Navy researchers produce high-performance renewable fuels by combining heterogeneous catalysis with biosynthesis
A team from the Naval Air Warfare Center, Weapons Division (NAWCWD) at China Lake, with colleagues from the National Institute of Standards and Technology (NIST), have demonstrated that renewable high density fuels with net heats of combustion ranging from ~133,000 to 141,000 Btu gal-1—up to 13% higher than commercial jet fuel (~125,000 Btu)—can be generated by combining heterogeneous catalysis with multicyclic sesquiterpenes produced by engineered organisms. A paper on their work is published in the RSC journal Physical Chemistry Chemical Physics.
This advance has the potential to produce a range of higher-density biofuels to improve the range of aircraft, ships, and ground vehicles without altering engine configurations, they suggested.
A number of renewable jet and diesel fuels have been now developed that can be broadly classified as synthetic paraffinic kerosenes (SPKs). (Earlier post.) These SPK fuels are composed of linear and branched alkanes, and are of moderate densities due to their lack of aromatics or cyclic hydrocarbons (napthenes). While these fuels are excellent for diesel or jet propulsion, their lower densities and lack of aromatics has required blending of SPK fuels with conventional jet fuel to meet specifications, the researchers note.
An alternate approach is the alcohol-to-jet pathway (earlier post, earlier post), in which fuels are synthesized from renewable alcohols that can be produced from lignocellulosic biomass by dehydrating the cellulosic alcohols to olefins and then selectively oligomerizing the olefins to generate fuels. (The China Lake team has also worked on butanol-to-jet fuels.)
Regardless of the process, these fuels have similar properties to other SPK fuels and represent a bottom-up approach in which organisms generate small molecules that are then deoxygenated and combined to produce longer chain fuel molecules.
In contrast to the bottom-up approach represented by Fischer–Tropsch and ATJ fuels, a number of research groups have developed biosynthetic approaches in which microorganisms directly generate larger hydrocarbons required for jet and diesel fuel. After direct fermentation to generate a fuel-like molecule, these hydrocarbons are then converted to stable, high-performance fuels through straightforward chemical processes including hydrogenation, isomerization, and distillation. This approach has the potential to reduce capital costs by removing much of the chemical processing required for bottom-up methods, while utilizing either CO2 or biomass-derived sugars as the carbon feedstock to produce fuels. Remarkable progress has been made in the direct production of renewable fuels and oils by organisms including cyanobacteria, bacteria, algae, and yeast. Much of this work has focused on long chain linear alkanes and alkenes.
One of the most promising approaches to high-performance biosynthetic fuels is to utilize the tools of metabolic engineering to overproduce specific molecules with structures of interest. Terpenoid structures are an obvious choice based on the vast number of naturally occurring terpenoids (~50,000) and the structural diversity of these molecules including branched chain, cyclic, and multicyclic hydrocarbons. In particular, monoterpenes (C10) and sesquiterpenes (C15) are of interest for both jet and diesel fuels.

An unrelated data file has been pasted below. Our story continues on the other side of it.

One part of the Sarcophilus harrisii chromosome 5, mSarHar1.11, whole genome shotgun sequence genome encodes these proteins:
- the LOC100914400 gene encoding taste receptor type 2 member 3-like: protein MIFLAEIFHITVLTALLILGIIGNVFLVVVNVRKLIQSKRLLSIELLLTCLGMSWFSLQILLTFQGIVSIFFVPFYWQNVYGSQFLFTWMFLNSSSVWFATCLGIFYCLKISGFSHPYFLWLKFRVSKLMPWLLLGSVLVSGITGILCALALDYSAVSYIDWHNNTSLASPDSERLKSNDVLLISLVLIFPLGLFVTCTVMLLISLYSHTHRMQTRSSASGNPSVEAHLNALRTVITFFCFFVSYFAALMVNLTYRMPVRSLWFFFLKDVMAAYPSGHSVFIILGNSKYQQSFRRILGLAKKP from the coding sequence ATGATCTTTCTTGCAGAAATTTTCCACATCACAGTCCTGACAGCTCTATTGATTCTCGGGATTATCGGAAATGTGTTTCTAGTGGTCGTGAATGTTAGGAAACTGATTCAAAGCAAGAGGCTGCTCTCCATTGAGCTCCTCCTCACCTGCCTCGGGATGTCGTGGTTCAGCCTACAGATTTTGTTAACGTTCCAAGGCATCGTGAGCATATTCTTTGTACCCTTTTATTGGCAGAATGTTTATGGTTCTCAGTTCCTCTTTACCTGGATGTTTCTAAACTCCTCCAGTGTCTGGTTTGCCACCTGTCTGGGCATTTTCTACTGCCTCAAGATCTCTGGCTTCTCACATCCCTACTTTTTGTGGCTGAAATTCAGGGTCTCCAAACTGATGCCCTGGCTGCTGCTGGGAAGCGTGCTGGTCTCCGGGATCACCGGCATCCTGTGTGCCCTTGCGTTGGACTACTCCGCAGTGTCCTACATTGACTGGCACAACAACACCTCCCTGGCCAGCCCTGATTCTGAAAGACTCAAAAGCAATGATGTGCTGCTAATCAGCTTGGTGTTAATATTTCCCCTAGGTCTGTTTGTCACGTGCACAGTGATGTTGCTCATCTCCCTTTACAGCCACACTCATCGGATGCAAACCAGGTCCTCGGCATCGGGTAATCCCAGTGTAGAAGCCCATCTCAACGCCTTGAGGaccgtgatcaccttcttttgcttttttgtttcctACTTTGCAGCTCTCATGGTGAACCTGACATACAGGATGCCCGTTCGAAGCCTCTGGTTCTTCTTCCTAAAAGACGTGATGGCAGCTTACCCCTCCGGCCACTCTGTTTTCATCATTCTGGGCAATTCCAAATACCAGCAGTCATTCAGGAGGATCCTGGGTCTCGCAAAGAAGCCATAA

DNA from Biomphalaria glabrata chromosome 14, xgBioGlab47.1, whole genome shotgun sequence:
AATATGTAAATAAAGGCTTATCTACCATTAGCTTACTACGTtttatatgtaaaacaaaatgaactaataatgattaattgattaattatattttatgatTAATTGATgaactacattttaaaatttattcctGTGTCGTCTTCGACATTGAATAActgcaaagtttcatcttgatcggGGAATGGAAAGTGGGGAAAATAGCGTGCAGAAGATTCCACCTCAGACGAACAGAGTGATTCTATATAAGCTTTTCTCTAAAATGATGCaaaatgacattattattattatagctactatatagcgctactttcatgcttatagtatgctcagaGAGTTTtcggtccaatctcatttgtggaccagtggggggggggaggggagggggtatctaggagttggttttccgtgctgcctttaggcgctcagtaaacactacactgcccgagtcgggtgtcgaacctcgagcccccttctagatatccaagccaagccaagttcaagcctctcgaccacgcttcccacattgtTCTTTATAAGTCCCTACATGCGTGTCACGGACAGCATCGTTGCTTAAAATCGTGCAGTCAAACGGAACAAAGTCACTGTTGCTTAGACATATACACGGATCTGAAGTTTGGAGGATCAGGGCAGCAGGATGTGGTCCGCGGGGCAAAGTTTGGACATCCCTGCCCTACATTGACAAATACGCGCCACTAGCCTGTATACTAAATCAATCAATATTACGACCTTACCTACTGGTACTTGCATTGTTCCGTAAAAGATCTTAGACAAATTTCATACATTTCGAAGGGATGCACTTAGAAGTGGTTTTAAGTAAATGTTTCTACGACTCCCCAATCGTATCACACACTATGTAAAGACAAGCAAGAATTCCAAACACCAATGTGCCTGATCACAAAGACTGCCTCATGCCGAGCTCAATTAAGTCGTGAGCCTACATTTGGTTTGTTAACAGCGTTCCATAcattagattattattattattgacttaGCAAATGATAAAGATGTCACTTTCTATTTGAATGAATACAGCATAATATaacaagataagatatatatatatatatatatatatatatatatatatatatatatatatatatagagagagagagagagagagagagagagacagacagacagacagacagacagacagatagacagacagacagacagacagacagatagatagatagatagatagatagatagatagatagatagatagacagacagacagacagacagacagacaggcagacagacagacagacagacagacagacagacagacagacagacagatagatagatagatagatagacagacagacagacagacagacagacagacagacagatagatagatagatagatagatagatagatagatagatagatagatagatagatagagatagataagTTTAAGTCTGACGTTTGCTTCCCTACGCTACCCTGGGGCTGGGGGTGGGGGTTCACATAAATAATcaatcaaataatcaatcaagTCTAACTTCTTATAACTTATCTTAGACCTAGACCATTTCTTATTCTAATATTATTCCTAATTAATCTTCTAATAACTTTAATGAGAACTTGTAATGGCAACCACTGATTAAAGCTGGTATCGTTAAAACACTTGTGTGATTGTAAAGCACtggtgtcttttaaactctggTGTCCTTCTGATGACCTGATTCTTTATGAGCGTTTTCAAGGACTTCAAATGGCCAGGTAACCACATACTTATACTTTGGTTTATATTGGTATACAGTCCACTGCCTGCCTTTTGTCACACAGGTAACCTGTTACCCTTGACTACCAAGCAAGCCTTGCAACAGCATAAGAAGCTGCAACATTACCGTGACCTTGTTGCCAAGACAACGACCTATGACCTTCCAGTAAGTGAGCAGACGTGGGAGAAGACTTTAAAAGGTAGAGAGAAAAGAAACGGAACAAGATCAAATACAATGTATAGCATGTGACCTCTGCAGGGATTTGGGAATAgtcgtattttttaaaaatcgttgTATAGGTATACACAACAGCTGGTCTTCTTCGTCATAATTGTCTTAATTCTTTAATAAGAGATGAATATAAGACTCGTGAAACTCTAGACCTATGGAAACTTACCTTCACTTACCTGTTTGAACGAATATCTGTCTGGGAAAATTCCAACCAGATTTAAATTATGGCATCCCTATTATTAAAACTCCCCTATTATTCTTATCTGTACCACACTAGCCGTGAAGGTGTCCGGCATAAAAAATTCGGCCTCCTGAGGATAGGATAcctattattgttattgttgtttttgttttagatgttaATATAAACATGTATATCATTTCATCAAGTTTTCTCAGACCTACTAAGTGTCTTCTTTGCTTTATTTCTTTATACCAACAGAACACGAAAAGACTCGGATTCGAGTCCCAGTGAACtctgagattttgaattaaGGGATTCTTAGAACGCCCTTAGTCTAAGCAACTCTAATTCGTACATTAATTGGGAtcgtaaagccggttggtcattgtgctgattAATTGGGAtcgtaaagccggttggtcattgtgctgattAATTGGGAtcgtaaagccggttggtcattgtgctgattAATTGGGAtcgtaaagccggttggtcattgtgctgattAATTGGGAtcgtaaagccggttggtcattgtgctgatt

… to develop renewable fuels that have the potential to outperform conventional petroleum fuels in regard to density and net heat of combustion, the current work explores the synthesis and fuel properties of both pure hydrogenated multicyclic sesquiterpenes and complex mixtures of isomerized sesquiterpenes.—Harvey et al.
In the study, the researchers hydrogenated and isomerized three multicyclic sesquiterpenes: valencene and premnaspirodiene biosynthesized from glucose, and natural caryophyllene. While the first two can be produced biosynthetically (the researchers acquired the biosynthetics from Allylix, Inc.), caryophyllene is a prime candidate for biosynthesis.
Hydrogenating the sesquiterpene molecules produced saturated hydrocarbons with net heat of combustion (NHOC) “significantly higher” than Diesel #2 and Jet A. However, the viscosities are higher, and out of spec for Jet A. (Although blending with petroleum fuels is a possibility.) Their cetane numbers were much lower than diesel (e.g., 23 to 29, as opposed to >41.)
The researchers then became interested in evaluating other structures that might have improved performance, and could be produced by the isomerization of the parent sesquiterpenes with the heterogeneous acid catalyst Nafion SAC-13.
This resulted in high density fuels with the net heats of combustion ranging from ~133,000– to 141000 Btu gal-1.
In addition to high-performance fuels, the coupling of metabolic engineering, catalytic isomerization, and conventional synthetic organic chemistry has the potential to uncover new routes for the preparation of fine chemicals. For example, although the isomerization of valencene and premnaspirodiene did not result in structures that would likely lead to improved fuel properties, it did result in a formal synthesis of δ-selinene. This same type of strategy applied to other biosynthetic sesquiterpenes will allow for the synthesis of a wide variety of functional hydrocarbons that are rare and prohibitively difficult to isolate from plant extracts or prepare through a purely biosynthetic approach.—Harvey et al.
Benjamin G. Harvey, Heather A. Meylemans, Raina V. Gough, Roxanne L. Quintana, Michael D. Garrison and Thomas J. Bruno (2014) “High-density biosynthetic fuels: the intersection of heterogeneous catalysis and metabolic engineering,” Phys. Chem. Chem. Phys. doi: 10.1039/C3CP55349C